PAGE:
Assuming a normal (standard) environment, it's C++.

  • #include <iostream> without the .h on the header file name is a C++ feature.
  • iostream itself is a standard C++ header, does not exist in standard C.
  • using and namespace are reserved words only in C++.
  • std is the standard namespace in C++. C does not support namespaces at all.

However, in a custom (insane) environment, the following could be possible:

  • Custom compiler include search path for <>
  • Custom header file named iostream
  • using, namespace and std could be preprocessor macros defined in iostream.

So in theory, it could be valid C.

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  1. "iostream" header file contains Object Oriented Concepts in it. e.g.: it contains definition of input-output objects i.e. cin, cout etc in it. Also there are many other definitions in it which can totally be co-related to Object Oriented Concepts.Object orientation can not be used in C language. So, this can only be C++.

  2. Another small reason of depicting above code as a C++ code is, use of namespaces, which is not a C concept.

You can still use printf. This is because almost all C++ compilers have been developed to support C as well (that is the reason of C++ not being a complete Object Oriented language). And, there are various compilers around that automatically supplies "stdio.h" to the program. that might be reason of printf working without "stdio" being explicitily included.

So, on the whole you've a C++ code, not a C code..

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It's a C++ program and as far as I know you can compile it without any error in MinGW or Dev C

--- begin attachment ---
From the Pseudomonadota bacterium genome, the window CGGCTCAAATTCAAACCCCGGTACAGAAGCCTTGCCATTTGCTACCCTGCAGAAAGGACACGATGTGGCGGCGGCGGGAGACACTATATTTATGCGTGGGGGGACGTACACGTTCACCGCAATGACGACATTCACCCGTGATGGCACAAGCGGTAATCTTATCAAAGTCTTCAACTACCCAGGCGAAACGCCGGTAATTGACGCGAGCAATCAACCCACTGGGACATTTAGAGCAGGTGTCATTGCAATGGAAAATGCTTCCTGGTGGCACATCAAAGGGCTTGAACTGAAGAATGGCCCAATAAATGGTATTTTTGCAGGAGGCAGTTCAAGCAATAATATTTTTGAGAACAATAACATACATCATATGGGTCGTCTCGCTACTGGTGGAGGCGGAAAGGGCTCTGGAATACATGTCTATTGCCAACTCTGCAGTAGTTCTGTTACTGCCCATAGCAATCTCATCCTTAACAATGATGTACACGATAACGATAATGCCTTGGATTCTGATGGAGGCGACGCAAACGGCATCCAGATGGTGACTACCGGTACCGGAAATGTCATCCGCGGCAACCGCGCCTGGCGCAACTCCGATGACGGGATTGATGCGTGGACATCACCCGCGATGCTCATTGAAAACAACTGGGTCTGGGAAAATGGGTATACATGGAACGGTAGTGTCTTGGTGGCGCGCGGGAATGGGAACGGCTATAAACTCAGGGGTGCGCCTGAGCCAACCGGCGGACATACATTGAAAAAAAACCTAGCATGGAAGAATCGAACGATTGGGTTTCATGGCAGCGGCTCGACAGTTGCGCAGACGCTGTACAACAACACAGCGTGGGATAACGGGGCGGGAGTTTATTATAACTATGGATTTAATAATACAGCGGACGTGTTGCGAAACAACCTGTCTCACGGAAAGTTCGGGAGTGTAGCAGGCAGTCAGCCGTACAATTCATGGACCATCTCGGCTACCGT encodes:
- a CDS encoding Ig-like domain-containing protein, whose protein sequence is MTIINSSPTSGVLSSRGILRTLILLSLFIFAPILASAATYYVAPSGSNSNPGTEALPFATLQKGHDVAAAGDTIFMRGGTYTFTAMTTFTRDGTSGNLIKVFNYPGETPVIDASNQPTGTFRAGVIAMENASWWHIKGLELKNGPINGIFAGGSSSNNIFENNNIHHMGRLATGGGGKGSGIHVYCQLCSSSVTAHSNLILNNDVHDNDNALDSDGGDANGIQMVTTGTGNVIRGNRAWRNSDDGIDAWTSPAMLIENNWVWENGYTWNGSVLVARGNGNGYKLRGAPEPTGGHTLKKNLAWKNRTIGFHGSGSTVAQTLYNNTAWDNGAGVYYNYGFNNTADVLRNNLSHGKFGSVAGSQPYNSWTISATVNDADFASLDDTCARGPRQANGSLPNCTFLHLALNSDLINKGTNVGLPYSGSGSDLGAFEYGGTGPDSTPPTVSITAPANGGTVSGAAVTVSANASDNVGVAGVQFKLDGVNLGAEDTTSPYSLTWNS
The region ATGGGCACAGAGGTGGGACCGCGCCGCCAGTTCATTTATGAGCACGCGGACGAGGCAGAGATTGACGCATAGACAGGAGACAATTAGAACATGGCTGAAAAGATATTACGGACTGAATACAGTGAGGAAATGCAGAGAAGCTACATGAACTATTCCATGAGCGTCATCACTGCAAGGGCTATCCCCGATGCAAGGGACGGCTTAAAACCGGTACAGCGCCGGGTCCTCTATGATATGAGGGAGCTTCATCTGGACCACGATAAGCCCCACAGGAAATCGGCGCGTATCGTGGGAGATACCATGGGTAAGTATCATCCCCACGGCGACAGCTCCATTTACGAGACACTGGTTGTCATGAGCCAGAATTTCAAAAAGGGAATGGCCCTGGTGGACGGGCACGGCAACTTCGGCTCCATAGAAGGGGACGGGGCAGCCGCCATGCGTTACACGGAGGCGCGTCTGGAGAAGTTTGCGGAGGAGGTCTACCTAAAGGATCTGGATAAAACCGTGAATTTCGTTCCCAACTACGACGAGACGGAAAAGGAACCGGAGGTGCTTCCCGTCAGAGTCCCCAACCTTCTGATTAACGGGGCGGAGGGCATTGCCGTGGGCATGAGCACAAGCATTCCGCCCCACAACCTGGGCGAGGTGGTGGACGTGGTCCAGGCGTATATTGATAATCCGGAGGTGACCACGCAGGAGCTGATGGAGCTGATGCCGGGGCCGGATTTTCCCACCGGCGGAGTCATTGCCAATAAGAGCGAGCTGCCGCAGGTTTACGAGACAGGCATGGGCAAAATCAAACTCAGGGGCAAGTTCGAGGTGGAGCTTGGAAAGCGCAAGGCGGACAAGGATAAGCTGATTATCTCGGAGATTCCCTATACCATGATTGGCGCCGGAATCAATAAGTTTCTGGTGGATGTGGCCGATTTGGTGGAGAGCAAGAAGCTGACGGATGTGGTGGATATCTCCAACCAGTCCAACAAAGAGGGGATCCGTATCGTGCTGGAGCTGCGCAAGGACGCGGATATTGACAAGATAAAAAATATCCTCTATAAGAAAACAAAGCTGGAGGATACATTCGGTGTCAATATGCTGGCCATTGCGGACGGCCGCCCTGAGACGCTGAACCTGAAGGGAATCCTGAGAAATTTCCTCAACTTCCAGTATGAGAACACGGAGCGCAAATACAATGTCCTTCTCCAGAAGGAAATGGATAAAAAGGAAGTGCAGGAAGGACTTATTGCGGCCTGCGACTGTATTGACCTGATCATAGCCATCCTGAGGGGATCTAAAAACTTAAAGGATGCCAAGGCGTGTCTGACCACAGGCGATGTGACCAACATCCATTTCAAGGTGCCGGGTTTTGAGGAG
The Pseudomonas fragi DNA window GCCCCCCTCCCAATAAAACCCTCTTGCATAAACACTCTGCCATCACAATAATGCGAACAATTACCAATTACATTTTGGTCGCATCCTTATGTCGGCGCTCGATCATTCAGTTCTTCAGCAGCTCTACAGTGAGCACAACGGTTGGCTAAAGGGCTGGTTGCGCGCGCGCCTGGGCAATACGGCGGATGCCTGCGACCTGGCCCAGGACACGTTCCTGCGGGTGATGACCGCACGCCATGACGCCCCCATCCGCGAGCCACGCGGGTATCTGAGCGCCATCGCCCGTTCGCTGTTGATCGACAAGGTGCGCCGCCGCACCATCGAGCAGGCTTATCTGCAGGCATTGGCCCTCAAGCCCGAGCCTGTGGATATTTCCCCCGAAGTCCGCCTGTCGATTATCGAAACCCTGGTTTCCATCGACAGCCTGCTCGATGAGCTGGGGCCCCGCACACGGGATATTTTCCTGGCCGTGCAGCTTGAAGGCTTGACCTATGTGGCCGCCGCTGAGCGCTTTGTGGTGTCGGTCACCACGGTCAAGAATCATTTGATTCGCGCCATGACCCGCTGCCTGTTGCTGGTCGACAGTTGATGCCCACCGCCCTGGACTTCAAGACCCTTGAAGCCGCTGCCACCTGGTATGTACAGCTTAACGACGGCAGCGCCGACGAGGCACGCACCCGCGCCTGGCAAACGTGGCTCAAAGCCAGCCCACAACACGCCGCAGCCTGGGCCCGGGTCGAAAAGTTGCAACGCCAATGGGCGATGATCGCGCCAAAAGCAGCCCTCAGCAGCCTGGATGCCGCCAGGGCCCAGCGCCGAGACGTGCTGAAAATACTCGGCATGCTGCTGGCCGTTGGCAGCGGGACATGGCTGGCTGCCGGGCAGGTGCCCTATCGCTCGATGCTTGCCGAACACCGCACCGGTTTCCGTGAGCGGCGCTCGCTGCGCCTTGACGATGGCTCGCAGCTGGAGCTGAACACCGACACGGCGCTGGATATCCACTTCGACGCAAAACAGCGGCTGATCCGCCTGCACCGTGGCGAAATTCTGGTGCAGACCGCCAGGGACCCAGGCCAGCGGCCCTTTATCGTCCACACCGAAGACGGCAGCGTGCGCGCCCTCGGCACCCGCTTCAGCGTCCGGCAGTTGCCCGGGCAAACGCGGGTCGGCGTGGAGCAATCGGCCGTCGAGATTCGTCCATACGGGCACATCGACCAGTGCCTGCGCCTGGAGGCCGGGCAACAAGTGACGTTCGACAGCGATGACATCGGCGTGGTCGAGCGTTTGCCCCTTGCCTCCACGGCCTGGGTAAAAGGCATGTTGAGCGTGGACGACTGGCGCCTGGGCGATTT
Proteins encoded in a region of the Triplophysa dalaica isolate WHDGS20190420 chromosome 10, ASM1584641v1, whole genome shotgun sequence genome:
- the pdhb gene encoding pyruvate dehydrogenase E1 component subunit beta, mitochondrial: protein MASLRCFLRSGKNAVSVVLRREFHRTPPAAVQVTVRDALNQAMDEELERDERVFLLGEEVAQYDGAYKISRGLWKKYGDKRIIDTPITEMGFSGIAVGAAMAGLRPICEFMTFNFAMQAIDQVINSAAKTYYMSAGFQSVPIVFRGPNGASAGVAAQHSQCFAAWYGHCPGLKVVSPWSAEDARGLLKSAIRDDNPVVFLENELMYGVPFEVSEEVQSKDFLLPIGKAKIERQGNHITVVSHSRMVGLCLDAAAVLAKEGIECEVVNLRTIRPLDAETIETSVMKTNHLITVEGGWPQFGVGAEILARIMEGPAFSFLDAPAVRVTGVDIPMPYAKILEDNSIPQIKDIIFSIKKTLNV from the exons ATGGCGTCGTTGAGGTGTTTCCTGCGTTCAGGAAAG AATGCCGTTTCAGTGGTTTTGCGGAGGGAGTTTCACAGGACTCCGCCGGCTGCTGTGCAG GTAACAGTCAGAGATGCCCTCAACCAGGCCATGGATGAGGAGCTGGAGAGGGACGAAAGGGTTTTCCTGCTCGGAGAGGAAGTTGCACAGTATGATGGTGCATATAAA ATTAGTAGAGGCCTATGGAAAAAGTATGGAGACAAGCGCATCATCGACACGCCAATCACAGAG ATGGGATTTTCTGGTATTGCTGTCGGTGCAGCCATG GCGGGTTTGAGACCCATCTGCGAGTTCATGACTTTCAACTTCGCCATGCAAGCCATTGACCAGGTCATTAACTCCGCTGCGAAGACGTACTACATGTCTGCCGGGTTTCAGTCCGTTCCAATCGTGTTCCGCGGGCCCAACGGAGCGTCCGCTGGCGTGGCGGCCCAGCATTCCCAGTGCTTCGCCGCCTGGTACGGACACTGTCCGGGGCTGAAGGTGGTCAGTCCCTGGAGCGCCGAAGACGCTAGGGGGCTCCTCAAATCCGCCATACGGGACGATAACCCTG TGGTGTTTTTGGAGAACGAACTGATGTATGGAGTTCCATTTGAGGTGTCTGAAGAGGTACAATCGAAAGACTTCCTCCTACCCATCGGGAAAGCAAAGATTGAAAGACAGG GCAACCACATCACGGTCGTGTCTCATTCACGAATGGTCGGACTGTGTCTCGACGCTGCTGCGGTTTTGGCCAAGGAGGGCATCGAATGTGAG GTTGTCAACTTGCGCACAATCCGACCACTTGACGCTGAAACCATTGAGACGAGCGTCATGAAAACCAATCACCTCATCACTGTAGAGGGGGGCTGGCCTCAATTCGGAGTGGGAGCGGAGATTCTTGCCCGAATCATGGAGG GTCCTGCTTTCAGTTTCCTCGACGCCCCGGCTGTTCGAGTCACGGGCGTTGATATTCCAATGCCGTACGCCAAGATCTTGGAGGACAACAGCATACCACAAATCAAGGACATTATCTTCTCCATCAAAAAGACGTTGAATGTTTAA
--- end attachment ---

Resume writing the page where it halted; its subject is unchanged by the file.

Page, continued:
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It's not because printf and getchar are not defined in <iostream> and unlike C, C++ does not allow you to implicitly declare functions by using them. –  Flexo Oct 3 '11 at 9:13
Did you compile with -pedantic? –  Lundin Oct 3 '11 at 12:52

The MS Visual Studio first checks the extension of source file (.c or .cpp) to decide which compiler to be used.

i.e , simple.c is assumed as a C source file and simple.cpp is assumed as a C++ source file. The rest is done by cl.exe

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GCC does similar too. That doesn't actually mean that the content of the file is written in the language the compiler guessed though. –  Flexo Oct 3 '11 at 10:13

Whether it is a c or c++ program only matters when you are trying to compile c++ code with a c compiler. A c++ program is able to run every piece of c code (as it is buit upon c, hence the ++ that indicates an incrementation of c). Opposite, a c program csn not necissarily run a c++ program, as pointed out several times above.

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That comment about "A C++ program is able to run every piece of C code" isn't strictly true. Trivial example a) struct namespace; is valid C, but not valid C++. b) int *foo = malloc(sizeof(int)) is valid C, but not valid C++. c) typedef int; - again legal C, but not legal C++. –  Flexo Oct 3 '11 at 20:45
C++ is nearly a superset of C. But that fact is not particularly useful. Well-written C may be valid C++, but it's rarely well-written C++. They're different languages. –  Keith Thompson Oct 3 '11 at 23:03
I agree that there are situations where c is preferred and otherwise situations where c++ is definitely preferred. Also, as mr. Thompson writes, that they are different languages. According to what I have learned any C code could be compiled as C++ code. awoodland do you have any literature that claims otherwise? If so, I would like to be enlightened :) –  Muncken Oct 4 '11 at 8:15
@Muncken - See this question for example, this FAQ entry, or the C++ standard itself. You can prove for yourself though that C++ is not simply a superset of C by trying any one of those 3 one-line examples I had in my previous individually with both a C compiler and a C++ compiler. (I gave those examples because they're just a single free-standing statement. There are others, e.g. goto across initalisation) –  Flexo Oct 4 '11 at 11:03
www2.research.att.com/~bs/bs_faq.html#difference In case your interested. –  Muncken Nov 8 '11 at 18:40

Formally it is C++, nevertheless.

using namespaces and - namely - <iostream> let the reader understand it is not plain C.